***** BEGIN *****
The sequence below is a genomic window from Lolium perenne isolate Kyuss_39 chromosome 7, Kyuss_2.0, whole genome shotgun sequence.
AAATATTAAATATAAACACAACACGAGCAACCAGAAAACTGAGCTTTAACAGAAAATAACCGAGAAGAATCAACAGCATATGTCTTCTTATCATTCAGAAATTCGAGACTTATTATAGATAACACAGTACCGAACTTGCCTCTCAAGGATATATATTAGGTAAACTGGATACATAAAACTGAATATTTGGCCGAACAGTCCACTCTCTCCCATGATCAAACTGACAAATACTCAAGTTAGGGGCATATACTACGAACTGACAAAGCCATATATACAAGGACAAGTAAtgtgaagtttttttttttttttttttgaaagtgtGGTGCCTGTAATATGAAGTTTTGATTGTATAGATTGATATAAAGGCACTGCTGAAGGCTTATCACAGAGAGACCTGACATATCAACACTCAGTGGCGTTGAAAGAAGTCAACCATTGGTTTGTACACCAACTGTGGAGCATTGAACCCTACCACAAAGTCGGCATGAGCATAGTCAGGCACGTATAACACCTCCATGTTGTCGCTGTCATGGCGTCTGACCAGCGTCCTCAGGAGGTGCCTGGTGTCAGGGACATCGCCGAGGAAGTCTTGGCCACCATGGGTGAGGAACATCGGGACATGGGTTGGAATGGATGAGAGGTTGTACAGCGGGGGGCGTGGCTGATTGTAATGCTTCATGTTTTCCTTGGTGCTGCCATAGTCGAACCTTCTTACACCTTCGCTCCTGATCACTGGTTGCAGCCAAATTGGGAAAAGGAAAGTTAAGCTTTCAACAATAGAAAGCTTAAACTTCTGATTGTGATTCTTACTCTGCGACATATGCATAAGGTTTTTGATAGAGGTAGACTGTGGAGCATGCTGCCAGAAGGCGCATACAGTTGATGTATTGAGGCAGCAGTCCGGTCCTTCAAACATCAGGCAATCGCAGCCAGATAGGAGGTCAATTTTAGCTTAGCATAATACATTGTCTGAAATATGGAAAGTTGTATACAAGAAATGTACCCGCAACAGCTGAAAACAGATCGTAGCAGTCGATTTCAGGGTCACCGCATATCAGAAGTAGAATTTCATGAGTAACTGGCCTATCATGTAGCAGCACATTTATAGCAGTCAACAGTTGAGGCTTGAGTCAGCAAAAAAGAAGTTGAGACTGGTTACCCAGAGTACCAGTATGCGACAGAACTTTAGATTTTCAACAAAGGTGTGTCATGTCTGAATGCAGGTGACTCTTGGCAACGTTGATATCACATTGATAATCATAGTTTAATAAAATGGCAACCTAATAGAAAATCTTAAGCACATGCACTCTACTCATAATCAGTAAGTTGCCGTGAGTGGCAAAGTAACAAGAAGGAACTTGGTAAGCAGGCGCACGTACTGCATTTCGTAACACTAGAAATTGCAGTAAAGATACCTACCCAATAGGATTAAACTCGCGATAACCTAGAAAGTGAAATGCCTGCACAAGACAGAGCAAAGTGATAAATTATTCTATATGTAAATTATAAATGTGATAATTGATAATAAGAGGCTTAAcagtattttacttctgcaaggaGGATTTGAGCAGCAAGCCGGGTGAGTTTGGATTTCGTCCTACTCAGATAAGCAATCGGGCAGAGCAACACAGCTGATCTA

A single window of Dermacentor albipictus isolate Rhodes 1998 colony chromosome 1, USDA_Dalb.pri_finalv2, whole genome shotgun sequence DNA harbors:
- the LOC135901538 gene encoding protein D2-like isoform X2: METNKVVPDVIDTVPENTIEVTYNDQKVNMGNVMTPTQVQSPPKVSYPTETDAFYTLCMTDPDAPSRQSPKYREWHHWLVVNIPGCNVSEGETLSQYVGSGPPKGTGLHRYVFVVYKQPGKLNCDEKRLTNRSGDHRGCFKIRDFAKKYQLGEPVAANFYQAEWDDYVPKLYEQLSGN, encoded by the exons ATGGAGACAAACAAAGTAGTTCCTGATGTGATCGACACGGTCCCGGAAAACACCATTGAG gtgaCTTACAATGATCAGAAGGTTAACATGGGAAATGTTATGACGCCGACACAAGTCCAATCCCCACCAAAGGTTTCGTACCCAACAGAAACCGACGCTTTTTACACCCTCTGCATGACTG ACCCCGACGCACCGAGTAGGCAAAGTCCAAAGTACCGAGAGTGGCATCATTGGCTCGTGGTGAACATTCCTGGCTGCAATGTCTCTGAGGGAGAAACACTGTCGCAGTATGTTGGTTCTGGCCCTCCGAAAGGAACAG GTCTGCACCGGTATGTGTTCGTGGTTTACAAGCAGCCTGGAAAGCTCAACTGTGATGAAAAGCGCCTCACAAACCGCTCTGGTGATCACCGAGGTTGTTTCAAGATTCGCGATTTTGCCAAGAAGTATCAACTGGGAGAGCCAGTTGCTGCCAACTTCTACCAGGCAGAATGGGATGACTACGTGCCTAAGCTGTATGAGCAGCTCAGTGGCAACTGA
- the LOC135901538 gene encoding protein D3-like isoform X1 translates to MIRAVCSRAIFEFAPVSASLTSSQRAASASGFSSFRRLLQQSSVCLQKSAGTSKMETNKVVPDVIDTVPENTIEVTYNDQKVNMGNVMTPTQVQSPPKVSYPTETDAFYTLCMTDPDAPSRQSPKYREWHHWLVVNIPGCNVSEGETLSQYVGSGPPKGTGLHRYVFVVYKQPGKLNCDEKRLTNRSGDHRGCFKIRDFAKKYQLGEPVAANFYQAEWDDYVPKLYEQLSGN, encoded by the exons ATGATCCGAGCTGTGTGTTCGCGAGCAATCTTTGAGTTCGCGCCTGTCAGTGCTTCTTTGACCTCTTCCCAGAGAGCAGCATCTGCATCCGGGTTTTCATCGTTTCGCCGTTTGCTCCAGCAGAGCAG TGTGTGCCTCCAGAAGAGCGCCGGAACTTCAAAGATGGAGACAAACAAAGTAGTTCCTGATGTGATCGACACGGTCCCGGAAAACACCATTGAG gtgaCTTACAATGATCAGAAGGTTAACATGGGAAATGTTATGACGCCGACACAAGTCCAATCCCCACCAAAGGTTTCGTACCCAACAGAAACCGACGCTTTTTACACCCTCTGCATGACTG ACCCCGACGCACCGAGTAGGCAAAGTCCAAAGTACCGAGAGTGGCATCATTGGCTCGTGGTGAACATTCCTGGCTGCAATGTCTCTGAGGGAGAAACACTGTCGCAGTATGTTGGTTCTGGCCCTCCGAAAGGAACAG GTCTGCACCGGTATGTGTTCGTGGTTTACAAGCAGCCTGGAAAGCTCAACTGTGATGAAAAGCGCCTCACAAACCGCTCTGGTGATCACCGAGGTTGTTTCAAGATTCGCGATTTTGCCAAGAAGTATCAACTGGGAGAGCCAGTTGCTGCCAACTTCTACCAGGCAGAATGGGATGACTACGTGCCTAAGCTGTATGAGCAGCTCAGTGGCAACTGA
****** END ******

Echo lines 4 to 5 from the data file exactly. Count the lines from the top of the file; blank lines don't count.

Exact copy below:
- the LOC135901538 gene encoding protein D2-like isoform X2: METNKVVPDVIDTVPENTIEVTYNDQKVNMGNVMTPTQVQSPPKVSYPTETDAFYTLCMTDPDAPSRQSPKYREWHHWLVVNIPGCNVSEGETLSQYVGSGPPKGTGLHRYVFVVYKQPGKLNCDEKRLTNRSGDHRGCFKIRDFAKKYQLGEPVAANFYQAEWDDYVPKLYEQLSGN, encoded by the exons ATGGAGACAAACAAAGTAGTTCCTGATGTGATCGACACGGTCCCGGAAAACACCATTGAG gtgaCTTACAATGATCAGAAGGTTAACATGGGAAATGTTATGACGCCGACACAAGTCCAATCCCCACCAAAGGTTTCGTACCCAACAGAAACCGACGCTTTTTACACCCTCTGCATGACTG ACCCCGACGCACCGAGTAGGCAAAGTCCAAAGTACCGAGAGTGGCATCATTGGCTCGTGGTGAACATTCCTGGCTGCAATGTCTCTGAGGGAGAAACACTGTCGCAGTATGTTGGTTCTGGCCCTCCGAAAGGAACAG GTCTGCACCGGTATGTGTTCGTGGTTTACAAGCAGCCTGGAAAGCTCAACTGTGATGAAAAGCGCCTCACAAACCGCTCTGGTGATCACCGAGGTTGTTTCAAGATTCGCGATTTTGCCAAGAAGTATCAACTGGGAGAGCCAGTTGCTGCCAACTTCTACCAGGCAGAATGGGATGACTACGTGCCTAAGCTGTATGAGCAGCTCAGTGGCAACTGA
- the LOC135901538 gene encoding protein D3-like isoform X1 translates to MIRAVCSRAIFEFAPVSASLTSSQRAASASGFSSFRRLLQQSSVCLQKSAGTSKMETNKVVPDVIDTVPENTIEVTYNDQKVNMGNVMTPTQVQSPPKVSYPTETDAFYTLCMTDPDAPSRQSPKYREWHHWLVVNIPGCNVSEGETLSQYVGSGPPKGTGLHRYVFVVYKQPGKLNCDEKRLTNRSGDHRGCFKIRDFAKKYQLGEPVAANFYQAEWDDYVPKLYEQLSGN, encoded by the exons ATGATCCGAGCTGTGTGTTCGCGAGCAATCTTTGAGTTCGCGCCTGTCAGTGCTTCTTTGACCTCTTCCCAGAGAGCAGCATCTGCATCCGGGTTTTCATCGTTTCGCCGTTTGCTCCAGCAGAGCAG TGTGTGCCTCCAGAAGAGCGCCGGAACTTCAAAGATGGAGACAAACAAAGTAGTTCCTGATGTGATCGACACGGTCCCGGAAAACACCATTGAG gtgaCTTACAATGATCAGAAGGTTAACATGGGAAATGTTATGACGCCGACACAAGTCCAATCCCCACCAAAGGTTTCGTACCCAACAGAAACCGACGCTTTTTACACCCTCTGCATGACTG ACCCCGACGCACCGAGTAGGCAAAGTCCAAAGTACCGAGAGTGGCATCATTGGCTCGTGGTGAACATTCCTGGCTGCAATGTCTCTGAGGGAGAAACACTGTCGCAGTATGTTGGTTCTGGCCCTCCGAAAGGAACAG GTCTGCACCGGTATGTGTTCGTGGTTTACAAGCAGCCTGGAAAGCTCAACTGTGATGAAAAGCGCCTCACAAACCGCTCTGGTGATCACCGAGGTTGTTTCAAGATTCGCGATTTTGCCAAGAAGTATCAACTGGGAGAGCCAGTTGCTGCCAACTTCTACCAGGCAGAATGGGATGACTACGTGCCTAAGCTGTATGAGCAGCTCAGTGGCAACTGA